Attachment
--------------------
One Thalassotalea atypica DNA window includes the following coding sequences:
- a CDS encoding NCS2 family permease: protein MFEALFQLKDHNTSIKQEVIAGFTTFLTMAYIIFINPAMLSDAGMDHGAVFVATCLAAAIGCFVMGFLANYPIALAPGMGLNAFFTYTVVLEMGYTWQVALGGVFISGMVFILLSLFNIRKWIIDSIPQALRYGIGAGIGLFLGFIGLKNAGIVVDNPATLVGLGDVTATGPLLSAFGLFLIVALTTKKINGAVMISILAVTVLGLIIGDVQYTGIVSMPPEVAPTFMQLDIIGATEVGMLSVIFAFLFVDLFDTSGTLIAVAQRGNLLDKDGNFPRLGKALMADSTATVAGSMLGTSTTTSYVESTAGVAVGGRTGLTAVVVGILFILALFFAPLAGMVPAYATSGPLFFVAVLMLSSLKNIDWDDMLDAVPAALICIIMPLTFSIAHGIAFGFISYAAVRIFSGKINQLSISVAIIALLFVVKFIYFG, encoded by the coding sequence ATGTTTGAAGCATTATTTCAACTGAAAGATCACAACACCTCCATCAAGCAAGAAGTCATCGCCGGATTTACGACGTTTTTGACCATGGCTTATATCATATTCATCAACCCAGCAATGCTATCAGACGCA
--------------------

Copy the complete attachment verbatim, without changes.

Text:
One Thalassotalea atypica DNA window includes the following coding sequences:
- a CDS encoding NCS2 family permease: protein MFEALFQLKDHNTSIKQEVIAGFTTFLTMAYIIFINPAMLSDAGMDHGAVFVATCLAAAIGCFVMGFLANYPIALAPGMGLNAFFTYTVVLEMGYTWQVALGGVFISGMVFILLSLFNIRKWIIDSIPQALRYGIGAGIGLFLGFIGLKNAGIVVDNPATLVGLGDVTATGPLLSAFGLFLIVALTTKKINGAVMISILAVTVLGLIIGDVQYTGIVSMPPEVAPTFMQLDIIGATEVGMLSVIFAFLFVDLFDTSGTLIAVAQRGNLLDKDGNFPRLGKALMADSTATVAGSMLGTSTTTSYVESTAGVAVGGRTGLTAVVVGILFILALFFAPLAGMVPAYATSGPLFFVAVLMLSSLKNIDWDDMLDAVPAALICIIMPLTFSIAHGIAFGFISYAAVRIFSGKINQLSISVAIIALLFVVKFIYFG, encoded by the coding sequence ATGTTTGAAGCATTATTTCAACTGAAAGATCACAACACCTCCATCAAGCAAGAAGTCATCGCCGGATTTACGACGTTTTTGACCATGGCTTATATCATATTCATCAACCCAGCAATGCTATCAGACGCA